The giant Kashagan oil field development project offshore Kazakhstan’s territorial Caspian Sea will be shut down for at least two more years, according to Quartz. Already woefully overdue and over budget, the project being developed by a consortium that includes some of the world’s largest international oil companies must now construct new pipelines that can withstand unusually high concentrations of hydrogen sulfide gas.
The project started up briefly on September 11, 2013, but was quickly shut down again due to the discovery of leaking deadly sour gas. Subsequent repairs and further testing appear to have confirmed the worst – new more expensive pipes must be laid adjacent to the existing ones, as that option is cheaper than digging up and replacing the defective pipelines.
The North Caspian Operating Company – as the consortium is named – said in a recent statement:
“The inspections of the oil and gas pipelines from D Island to Bolashak plant with an intelligent PIG have been completed, and the data are currently being interpreted. The interpretation of the data sets is a rather complex process which needs to be carried out with high accuracy. Consequently it takes quite some time to derive reliable results that are sufficiently robust to develop a meaningful rehabilitation plan. The results are expected in April 2014. Comments that have recently been circulated in the media about the delays to issue final results are mere speculations.”
The results appear to be in and the prognosis is negative.
Here are some of the technical details as reported by Quartz:
Sulfide cracking, a form of hydrogen embrittlement (HE), can lead to “instantaneous” cracking in that the failure is sudden and without warning. There is often, however, an incubation period before such cracking occurs but that cannot be predicted either. For these types of HE failures to occur, you simply need the right conditions of a corrosive environments (namely moist hydrogen sulfide), susceptible material (steel having areas that are too hard), and residual or applied tensile stresses (from weldments that are not stress relieved properly).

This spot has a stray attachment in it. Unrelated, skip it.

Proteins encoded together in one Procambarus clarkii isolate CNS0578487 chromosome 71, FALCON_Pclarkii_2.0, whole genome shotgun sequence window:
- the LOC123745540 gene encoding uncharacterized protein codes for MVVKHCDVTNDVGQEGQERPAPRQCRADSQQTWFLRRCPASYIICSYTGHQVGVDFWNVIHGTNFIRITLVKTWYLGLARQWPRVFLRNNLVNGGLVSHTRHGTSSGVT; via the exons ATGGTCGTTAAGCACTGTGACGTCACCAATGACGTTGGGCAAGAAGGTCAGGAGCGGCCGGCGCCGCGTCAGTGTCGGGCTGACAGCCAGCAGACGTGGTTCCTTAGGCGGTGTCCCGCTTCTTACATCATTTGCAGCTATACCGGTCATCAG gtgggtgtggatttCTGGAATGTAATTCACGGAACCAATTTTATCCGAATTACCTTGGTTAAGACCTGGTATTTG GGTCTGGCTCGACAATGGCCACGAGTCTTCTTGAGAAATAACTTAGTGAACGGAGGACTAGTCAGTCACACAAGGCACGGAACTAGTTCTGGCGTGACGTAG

The Kazakh government is livid and losing lots of money every day the field is not producing. Additional financial penalties could be levied against the operators, but given the billions already spent, there is little choice but to wait it out and get the complex engineering safely fixed. Additional fines and delayed production – needed for the companies to recoup their costs – are problem enough, but the reputational damage is arguably even worse. ConocoPhillips’ decision to sell its stake in the project looks better all the time.
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